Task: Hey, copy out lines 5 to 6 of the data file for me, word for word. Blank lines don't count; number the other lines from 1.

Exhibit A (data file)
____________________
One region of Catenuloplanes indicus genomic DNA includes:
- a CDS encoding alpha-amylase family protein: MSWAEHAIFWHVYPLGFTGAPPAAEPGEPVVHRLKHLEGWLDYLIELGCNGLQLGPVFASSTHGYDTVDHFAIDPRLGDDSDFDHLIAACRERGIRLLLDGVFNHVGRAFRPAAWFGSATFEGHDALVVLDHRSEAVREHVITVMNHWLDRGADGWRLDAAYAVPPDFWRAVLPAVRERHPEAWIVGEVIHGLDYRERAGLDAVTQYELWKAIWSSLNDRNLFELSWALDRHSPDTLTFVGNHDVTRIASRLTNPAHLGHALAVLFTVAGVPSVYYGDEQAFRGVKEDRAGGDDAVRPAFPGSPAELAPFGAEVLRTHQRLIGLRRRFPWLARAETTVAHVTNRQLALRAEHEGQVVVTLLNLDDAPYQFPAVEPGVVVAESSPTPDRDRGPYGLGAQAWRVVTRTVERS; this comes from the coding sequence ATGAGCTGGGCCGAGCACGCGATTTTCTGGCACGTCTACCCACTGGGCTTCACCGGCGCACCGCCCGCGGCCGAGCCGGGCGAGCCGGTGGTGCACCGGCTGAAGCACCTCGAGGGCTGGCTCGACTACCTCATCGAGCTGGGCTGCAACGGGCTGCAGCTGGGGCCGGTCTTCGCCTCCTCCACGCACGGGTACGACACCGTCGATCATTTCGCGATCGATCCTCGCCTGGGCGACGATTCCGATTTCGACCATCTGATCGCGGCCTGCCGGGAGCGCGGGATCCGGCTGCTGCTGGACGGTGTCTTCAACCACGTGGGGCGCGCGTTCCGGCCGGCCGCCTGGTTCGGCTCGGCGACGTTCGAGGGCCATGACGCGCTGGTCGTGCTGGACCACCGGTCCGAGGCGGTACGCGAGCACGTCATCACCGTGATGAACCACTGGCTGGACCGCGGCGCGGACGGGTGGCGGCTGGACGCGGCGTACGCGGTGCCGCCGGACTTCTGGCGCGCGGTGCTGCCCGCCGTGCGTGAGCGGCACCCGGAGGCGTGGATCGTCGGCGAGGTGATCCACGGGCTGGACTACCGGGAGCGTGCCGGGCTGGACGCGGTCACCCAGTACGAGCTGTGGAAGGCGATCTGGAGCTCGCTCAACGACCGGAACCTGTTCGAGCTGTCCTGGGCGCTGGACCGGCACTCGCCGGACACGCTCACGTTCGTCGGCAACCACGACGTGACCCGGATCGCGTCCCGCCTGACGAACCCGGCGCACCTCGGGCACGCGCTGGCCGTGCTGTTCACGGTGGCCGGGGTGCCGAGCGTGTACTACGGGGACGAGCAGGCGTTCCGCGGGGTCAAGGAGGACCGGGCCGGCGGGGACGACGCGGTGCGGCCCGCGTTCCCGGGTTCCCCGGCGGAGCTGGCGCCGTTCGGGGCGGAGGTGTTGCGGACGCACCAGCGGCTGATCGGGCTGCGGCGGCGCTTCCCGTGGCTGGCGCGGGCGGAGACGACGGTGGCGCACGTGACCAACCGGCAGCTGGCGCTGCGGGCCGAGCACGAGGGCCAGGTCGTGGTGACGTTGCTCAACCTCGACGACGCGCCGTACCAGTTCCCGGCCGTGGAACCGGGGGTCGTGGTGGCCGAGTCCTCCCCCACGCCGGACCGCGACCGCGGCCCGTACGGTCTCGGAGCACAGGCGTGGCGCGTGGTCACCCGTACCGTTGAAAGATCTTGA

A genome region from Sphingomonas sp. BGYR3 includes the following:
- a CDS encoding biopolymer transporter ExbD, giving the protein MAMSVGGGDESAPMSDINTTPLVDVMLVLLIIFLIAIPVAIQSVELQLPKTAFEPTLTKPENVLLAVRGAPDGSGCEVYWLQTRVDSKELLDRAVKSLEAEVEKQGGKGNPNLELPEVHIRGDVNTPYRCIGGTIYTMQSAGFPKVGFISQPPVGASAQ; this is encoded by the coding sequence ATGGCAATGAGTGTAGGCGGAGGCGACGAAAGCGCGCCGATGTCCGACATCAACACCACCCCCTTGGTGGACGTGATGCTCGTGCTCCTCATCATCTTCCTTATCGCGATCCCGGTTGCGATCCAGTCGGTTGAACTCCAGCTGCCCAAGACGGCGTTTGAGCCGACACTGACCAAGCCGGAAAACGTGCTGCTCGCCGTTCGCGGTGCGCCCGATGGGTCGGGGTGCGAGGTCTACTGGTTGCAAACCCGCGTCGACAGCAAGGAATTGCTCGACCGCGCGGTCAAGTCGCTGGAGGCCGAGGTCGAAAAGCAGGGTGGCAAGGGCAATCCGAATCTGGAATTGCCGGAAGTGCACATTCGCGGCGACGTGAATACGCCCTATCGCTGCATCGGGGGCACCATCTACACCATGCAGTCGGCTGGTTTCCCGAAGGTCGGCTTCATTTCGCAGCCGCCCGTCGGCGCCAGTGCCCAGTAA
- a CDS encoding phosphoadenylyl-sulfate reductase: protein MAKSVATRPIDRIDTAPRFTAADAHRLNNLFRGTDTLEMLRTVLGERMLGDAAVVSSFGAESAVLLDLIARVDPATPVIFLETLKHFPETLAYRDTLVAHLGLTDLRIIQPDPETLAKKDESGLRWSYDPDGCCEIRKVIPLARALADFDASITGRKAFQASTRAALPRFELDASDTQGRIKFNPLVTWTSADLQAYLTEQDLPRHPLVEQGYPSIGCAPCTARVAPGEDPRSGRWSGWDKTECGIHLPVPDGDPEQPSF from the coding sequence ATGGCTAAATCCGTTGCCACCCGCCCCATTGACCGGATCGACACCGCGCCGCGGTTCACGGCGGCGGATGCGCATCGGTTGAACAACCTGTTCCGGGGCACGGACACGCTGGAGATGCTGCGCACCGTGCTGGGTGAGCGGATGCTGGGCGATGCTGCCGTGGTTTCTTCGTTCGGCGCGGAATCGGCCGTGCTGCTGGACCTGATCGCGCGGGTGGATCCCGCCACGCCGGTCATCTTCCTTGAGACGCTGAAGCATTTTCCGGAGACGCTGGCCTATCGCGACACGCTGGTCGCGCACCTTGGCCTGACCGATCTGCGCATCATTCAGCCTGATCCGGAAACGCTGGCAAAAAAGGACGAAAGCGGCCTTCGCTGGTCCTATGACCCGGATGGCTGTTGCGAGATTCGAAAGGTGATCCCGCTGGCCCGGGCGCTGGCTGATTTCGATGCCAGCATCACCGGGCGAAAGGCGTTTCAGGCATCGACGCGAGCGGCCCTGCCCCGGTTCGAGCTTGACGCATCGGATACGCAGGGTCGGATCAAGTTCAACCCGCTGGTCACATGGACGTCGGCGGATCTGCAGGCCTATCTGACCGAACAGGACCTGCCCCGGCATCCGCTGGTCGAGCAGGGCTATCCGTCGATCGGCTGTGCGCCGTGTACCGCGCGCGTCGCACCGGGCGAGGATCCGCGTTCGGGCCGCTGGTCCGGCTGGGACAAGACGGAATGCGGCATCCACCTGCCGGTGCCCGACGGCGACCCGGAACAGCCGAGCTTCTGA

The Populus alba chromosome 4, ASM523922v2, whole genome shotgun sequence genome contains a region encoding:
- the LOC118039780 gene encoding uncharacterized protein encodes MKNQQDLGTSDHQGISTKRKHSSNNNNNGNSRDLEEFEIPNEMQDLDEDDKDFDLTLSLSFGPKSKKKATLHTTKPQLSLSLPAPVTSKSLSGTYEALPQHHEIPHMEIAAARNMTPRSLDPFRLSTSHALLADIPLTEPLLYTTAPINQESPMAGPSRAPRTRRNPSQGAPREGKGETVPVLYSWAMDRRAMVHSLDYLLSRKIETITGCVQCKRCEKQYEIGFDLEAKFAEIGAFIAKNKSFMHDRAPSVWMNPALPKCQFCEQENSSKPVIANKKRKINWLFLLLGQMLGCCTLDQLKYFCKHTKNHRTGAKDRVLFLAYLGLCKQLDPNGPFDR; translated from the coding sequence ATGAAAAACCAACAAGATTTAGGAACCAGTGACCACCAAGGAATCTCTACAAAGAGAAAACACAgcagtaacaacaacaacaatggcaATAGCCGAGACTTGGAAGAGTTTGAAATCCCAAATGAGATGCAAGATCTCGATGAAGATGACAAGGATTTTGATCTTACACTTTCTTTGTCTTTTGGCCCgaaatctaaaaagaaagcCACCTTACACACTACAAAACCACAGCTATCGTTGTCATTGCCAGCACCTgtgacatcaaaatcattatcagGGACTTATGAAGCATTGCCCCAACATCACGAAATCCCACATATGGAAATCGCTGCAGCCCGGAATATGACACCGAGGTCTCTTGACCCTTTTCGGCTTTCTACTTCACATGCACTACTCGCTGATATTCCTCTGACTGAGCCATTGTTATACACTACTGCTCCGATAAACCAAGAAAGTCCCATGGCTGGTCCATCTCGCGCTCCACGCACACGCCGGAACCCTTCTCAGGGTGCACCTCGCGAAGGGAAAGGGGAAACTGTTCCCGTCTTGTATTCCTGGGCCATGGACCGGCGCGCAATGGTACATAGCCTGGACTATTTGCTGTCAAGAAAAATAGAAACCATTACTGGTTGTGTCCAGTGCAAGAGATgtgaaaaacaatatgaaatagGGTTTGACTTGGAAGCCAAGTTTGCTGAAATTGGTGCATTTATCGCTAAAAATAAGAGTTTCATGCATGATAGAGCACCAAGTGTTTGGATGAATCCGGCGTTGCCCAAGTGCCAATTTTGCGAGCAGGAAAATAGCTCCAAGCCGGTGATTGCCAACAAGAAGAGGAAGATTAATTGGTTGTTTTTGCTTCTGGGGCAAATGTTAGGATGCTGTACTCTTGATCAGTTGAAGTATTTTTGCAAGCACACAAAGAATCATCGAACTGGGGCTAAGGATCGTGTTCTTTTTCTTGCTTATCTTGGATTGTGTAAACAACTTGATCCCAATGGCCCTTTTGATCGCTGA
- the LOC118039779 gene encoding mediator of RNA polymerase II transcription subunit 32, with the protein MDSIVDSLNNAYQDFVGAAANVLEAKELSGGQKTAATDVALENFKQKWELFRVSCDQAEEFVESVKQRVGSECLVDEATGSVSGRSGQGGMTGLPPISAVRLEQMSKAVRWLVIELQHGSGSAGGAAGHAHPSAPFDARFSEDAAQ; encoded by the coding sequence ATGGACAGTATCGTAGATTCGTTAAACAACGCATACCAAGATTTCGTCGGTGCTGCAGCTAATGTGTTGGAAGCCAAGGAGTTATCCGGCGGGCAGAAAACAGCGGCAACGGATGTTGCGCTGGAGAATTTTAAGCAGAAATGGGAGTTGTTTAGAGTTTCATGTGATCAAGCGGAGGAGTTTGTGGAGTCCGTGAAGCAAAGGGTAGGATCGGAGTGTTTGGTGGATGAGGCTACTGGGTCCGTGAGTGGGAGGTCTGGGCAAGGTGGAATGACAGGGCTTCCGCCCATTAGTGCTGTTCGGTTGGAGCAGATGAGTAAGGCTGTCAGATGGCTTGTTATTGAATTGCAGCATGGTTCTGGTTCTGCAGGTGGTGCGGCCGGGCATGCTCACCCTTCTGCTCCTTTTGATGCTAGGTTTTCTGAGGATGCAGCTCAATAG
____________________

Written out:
- a CDS encoding phosphoadenylyl-sulfate reductase: protein MAKSVATRPIDRIDTAPRFTAADAHRLNNLFRGTDTLEMLRTVLGERMLGDAAVVSSFGAESAVLLDLIARVDPATPVIFLETLKHFPETLAYRDTLVAHLGLTDLRIIQPDPETLAKKDESGLRWSYDPDGCCEIRKVIPLARALADFDASITGRKAFQASTRAALPRFELDASDTQGRIKFNPLVTWTSADLQAYLTEQDLPRHPLVEQGYPSIGCAPCTARVAPGEDPRSGRWSGWDKTECGIHLPVPDGDPEQPSF from the coding sequence ATGGCTAAATCCGTTGCCACCCGCCCCATTGACCGGATCGACACCGCGCCGCGGTTCACGGCGGCGGATGCGCATCGGTTGAACAACCTGTTCCGGGGCACGGACACGCTGGAGATGCTGCGCACCGTGCTGGGTGAGCGGATGCTGGGCGATGCTGCCGTGGTTTCTTCGTTCGGCGCGGAATCGGCCGTGCTGCTGGACCTGATCGCGCGGGTGGATCCCGCCACGCCGGTCATCTTCCTTGAGACGCTGAAGCATTTTCCGGAGACGCTGGCCTATCGCGACACGCTGGTCGCGCACCTTGGCCTGACCGATCTGCGCATCATTCAGCCTGATCCGGAAACGCTGGCAAAAAAGGACGAAAGCGGCCTTCGCTGGTCCTATGACCCGGATGGCTGTTGCGAGATTCGAAAGGTGATCCCGCTGGCCCGGGCGCTGGCTGATTTCGATGCCAGCATCACCGGGCGAAAGGCGTTTCAGGCATCGACGCGAGCGGCCCTGCCCCGGTTCGAGCTTGACGCATCGGATACGCAGGGTCGGATCAAGTTCAACCCGCTGGTCACATGGACGTCGGCGGATCTGCAGGCCTATCTGACCGAACAGGACCTGCCCCGGCATCCGCTGGTCGAGCAGGGCTATCCGTCGATCGGCTGTGCGCCGTGTACCGCGCGCGTCGCACCGGGCGAGGATCCGCGTTCGGGCCGCTGGTCCGGCTGGGACAAGACGGAATGCGGCATCCACCTGCCGGTGCCCGACGGCGACCCGGAACAGCCGAGCTTCTGA

The Populus alba chromosome 4, ASM523922v2, whole genome shotgun sequence genome contains a region encoding: